There is a familiarity about HMNZS Otago that might
make even the most resolute landlubber feel at home.
The offshore patrol vessel is berthed in Dunedin, with which
it shares the placenames such the Octagon, Baldwin St, Queens
Gardens and Castle St.
True to its namesake and home port, Otago proudly
makes a feature of some of the city's most popular places,
albeit slightly adapted.
Baldwin St is steep, but takes the form of a stepladder
The Octagon is where crew members gather to eat, the Queens
Gardens provides room to relax, and typically younger trainee
sailors find themselves bunking just off Castle St.
Otago has a core crew of 36 and about 80 bunks in
The captain, Lieutenant-commander Rob McCaw, said it often
accommodated trainees, due to the extra space. The crew, from
throughout New Zealand, included three leading seamen from
the wider Otago area, he said.
Lt-cmdr McCaw (32) joined Otago as its captain last
September, after a year as captain of its sister ship, HMNZS
Asked if he was related to New Zealand's favourite rugby
player, Lt-cmdr McCaw was vague.
''Mate, we're all related,'' he said.
''There is a lot of family down these ways. A few years back,
for a family reunion, we had about 30 McCaws biking the Otago
Central Rail Trail, which was carnage but awesome. I call
Devonport home, as this is my 15th year in the navy.''
Lt-cmdr McCaw said he enjoyed life at sea with the crew,
which he said was a ''good mix''.
Able Steward Specialist Bonnie Allott (22), of Invercargill,
was the only vegan on board.
''I'm also the only vegetarian I know of in the navy,'' she
Although her food choice set her apart, it was not a problem,
''Sometimes, the chefs make me something special. I love
vegetables; anything like vegetable stir-fry is good,'' she
Others tucked into ''simple food, cooked well'', the four
Otago chefs said.
Cooked breakfasts, complete with eggs, sausages, baked beans
and spaghetti, were served as well as cereal, yoghurt, fruit
Chicken, steak, wedges and cooked vegetables were popular, as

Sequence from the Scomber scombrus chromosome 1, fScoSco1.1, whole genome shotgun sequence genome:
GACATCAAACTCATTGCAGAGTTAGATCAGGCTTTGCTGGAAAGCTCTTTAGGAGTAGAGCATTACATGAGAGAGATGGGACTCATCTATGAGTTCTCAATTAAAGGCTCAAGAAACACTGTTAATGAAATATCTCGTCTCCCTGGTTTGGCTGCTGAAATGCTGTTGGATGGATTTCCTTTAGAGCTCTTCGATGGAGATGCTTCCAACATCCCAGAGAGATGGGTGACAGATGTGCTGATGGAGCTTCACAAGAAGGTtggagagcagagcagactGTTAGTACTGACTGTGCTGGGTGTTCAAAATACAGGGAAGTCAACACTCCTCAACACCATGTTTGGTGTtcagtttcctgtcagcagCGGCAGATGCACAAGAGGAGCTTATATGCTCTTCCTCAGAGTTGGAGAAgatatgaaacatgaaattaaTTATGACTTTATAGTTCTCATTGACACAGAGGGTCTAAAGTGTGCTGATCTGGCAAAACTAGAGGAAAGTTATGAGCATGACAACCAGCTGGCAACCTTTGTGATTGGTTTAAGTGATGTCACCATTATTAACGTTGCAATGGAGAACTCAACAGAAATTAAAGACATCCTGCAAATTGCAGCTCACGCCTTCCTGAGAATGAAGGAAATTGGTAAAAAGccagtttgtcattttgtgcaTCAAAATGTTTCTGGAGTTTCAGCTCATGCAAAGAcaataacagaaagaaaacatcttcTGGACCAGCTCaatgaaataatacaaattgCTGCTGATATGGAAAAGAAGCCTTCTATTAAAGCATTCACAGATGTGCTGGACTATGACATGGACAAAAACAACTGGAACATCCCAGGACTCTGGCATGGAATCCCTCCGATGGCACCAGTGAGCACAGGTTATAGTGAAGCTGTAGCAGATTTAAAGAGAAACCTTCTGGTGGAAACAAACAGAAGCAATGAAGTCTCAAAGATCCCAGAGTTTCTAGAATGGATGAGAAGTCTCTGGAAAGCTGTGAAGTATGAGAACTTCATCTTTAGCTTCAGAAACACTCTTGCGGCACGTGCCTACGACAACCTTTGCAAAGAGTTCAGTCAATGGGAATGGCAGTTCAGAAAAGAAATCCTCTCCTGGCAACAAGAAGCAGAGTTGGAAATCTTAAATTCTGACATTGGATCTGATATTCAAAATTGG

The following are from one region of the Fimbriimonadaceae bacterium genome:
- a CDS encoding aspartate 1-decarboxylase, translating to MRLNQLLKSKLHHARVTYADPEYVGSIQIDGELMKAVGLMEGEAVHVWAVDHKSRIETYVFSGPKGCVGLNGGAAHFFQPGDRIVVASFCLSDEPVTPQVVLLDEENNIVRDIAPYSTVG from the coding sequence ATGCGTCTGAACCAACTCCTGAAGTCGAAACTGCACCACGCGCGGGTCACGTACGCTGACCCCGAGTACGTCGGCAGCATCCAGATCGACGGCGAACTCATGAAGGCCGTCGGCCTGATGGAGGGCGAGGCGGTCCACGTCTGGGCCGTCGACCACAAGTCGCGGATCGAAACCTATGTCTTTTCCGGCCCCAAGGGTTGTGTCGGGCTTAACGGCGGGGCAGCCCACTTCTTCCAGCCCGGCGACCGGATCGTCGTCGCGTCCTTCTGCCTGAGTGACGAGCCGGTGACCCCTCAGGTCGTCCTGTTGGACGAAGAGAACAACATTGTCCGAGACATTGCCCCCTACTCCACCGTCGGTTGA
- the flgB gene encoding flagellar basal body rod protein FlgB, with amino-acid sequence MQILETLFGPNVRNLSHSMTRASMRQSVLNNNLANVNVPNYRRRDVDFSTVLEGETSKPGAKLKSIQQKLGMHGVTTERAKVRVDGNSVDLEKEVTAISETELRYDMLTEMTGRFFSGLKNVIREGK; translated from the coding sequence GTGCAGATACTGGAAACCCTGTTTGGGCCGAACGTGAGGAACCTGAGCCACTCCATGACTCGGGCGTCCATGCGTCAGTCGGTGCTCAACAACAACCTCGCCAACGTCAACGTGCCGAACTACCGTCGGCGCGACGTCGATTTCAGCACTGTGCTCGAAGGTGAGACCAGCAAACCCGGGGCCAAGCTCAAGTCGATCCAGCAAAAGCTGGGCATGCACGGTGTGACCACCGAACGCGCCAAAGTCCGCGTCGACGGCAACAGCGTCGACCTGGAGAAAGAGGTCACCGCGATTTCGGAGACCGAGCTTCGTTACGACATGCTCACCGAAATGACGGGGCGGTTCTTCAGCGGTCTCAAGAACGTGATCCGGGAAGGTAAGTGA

was anything chocolate for dessert.
Although there were fewer women than men on board, the only
difference between crew members was rank, ABSS Allott said.
Able Marine Technician Nicole Van de Pas enjoyed plying her
trade as part of the Otago crew, except when sailors
took tools out of the technician's room and failed to replace
Asked how long was too long at sea, she said three weeks.
Most trips on Otago between ports lasted two weeks,
For Sub-lieutenant Simon Shirer, the navy provided a perfect
balance between life at sea and on land.
While vessels underwent maintenance in the dry dock, he
revelled in the stability of office work and being able to
lounge on the couch at home - a luxury after the relatively
tight quarters aboard ship.
A few months on land made him hungry for adventures at sea,
and when the ship left port, he relished the camaraderie of
the crew, he said.
Otago recently took MetService scientists and
Department of Conservation (Doc) workers to Campbell Island
and the Auckland Islands in the sub-Antarctic, then made a
second trip with Doc workers from Bluff to the Bounty Islands
and Antipodes Islands before berthing in Dunedin.
Doc integration co-ordinator Stewart Genery said the vessel
and its crew had surpassed all his expectations.
''We don't want to leave; it's been amazing. The crew are
superb. Nothing has been too much of a hassle,'' he said.
Tucking into his last dinner in the mess, Mr Genery said the
food was ''great'' and that he hoped to make a second journey
with the navy one day.
Those keen for a closer look at Otago can do so when it is
open to the public this afternoon from 12.30pm to 4.30pm at
the Birch St wharf.